Katie Grandelli ’20, an international studies major and history and economics double-minor, recently spent a week immersed in the history, culture, academics, and politics of Saudi Arabia.
This past April, I had the fortunate opportunity to travel to Saudi Arabia for a week. This trip came as a result of my involvement in the National Council on US-Arab Relations’ (NCUSAR) Model Arab League program, which I have been a part of since my first semester here at Hollins.
One of the goals of NCUSAR and Model Arab League is to help students develop a better understanding of the region while also gaining leadership and diplomatic skills. The organization that led my trip, Gateway KSA, shares a similar focus: Its mission is to “invite the world’s best and brightest international students to experience the real Saudi Arabia.”
Professor of Political Science Edward Lynch, advisor to the Model UN/Model Arab League Club, said that my opportunity to travel to Saudi Arabia was the result of the rapid growth of interest and participation in Model Arab League at Hollins. “NCUSAR can only ask a few faculty advisors to recommend students for trips like this, and they naturally tend to ask universities with the most active Model Arab League programs,” Lynch said. He added, “Katie’s leadership and dedication is a large part of the reason for that rapid growth, so her name instantly came to my mind when I was to recommend someone for the trip to Saudi Arabia.”
Our trip was split into three locations: Riyadh, Al Ula, and Jeddah. All three of these cities had many different opportunities to offer. Al Ula was a chance to learn more about ancient Saudi history, and Jeddah showed us the technological and cultural advancements that have been happening in Saudi Arabia (organically and due to Saudi Vision 2030).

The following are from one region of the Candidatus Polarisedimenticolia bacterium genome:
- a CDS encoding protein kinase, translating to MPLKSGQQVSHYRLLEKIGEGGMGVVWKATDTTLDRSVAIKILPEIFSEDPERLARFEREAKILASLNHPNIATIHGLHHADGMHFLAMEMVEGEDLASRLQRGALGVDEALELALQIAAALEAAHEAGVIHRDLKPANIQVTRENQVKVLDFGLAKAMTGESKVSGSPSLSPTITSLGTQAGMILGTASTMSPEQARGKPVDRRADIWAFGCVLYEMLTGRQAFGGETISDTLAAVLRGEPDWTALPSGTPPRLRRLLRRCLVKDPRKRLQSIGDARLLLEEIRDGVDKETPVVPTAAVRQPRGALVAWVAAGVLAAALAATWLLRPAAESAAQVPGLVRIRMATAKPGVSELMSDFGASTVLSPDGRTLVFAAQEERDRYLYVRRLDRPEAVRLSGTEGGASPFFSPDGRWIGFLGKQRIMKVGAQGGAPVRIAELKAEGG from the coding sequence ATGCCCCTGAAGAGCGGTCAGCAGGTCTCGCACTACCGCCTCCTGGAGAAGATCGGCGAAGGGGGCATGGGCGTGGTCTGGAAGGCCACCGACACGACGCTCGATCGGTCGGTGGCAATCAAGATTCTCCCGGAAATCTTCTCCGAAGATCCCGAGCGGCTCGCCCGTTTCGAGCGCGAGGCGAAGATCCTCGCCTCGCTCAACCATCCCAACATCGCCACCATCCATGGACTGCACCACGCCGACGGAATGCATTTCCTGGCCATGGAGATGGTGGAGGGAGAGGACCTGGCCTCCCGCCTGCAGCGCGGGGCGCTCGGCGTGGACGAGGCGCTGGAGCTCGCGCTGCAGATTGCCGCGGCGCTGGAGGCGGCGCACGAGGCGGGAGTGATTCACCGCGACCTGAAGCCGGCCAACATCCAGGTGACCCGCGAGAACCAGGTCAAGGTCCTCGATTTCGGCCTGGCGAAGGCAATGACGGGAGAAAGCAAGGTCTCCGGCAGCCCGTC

The time we spent in Riyadh, the capital of Saudi Arabia, was both academically and politically driven. These days were my favorite out of the entire trip. We had two enlightening panel discussions with women who represented the best success in both Saudi foreign policy and economic development. We were also fortunate to have dinner on our very first day in the country with HRH Prince Turki Al Faisal Al Saud, one of the major sponsors of our trip. The conversations we had with him revealed his skill as a diplomat (he had previously been the Saudi Ambassador to both the United States and the United Kingdom). All of us on the trip were grateful for the fact that Saudi culture does not beat around the bush when responding to tough queries, and we were all prepared to ask questions about the journalist Jamal Khashoggi and Saudi Arabia’s complex relationship with Iran. Prince Turki made it clear that there is a distinction between truth and media hype, as in the case of Khashoggi, and, while speaking about relations with Iran, the fact that a government is very different than the people of the country.
The people I met on this trip were even more incredible than the locations we visited. There were ten other students on the trip with me representing other American universities as well as Oxford University and even universities in Germany. Getting the chance to spend a week with these other ten brilliant and inspiring students is something for which I am incredibly grateful, and I know that we all will still be friends for many years.
The many Saudi locals that we met throughout our week in the Kingdom were so hospitable, welcoming, and open to us. They were ready to answer the many questions we had and then ask us questions in return. We had three main trip leaders throughout our week, and all three of these women were so inspiring. They fearlessly led us through our itinerary of the week and dealt with any hurdles with great care and grace. Our main trip leader told us so much about her experience as a modern Saudi woman, and there was also a time when she drove us around the sand dunes in the middle of the desert in Al Ula. All of the people we had the chance to meet were so open to sharing their stories and experiences with us.
As a student of the greater international community, I have always appreciated the entirety of the Middle East for its cultural diversity and the people who take such pride in their culture. While meeting and chatting with students at Effat University in Jeddah, I realized even more so the importance of being able to appreciate and understand the person sitting next to you. To me, that ability is increasingly important today and every day.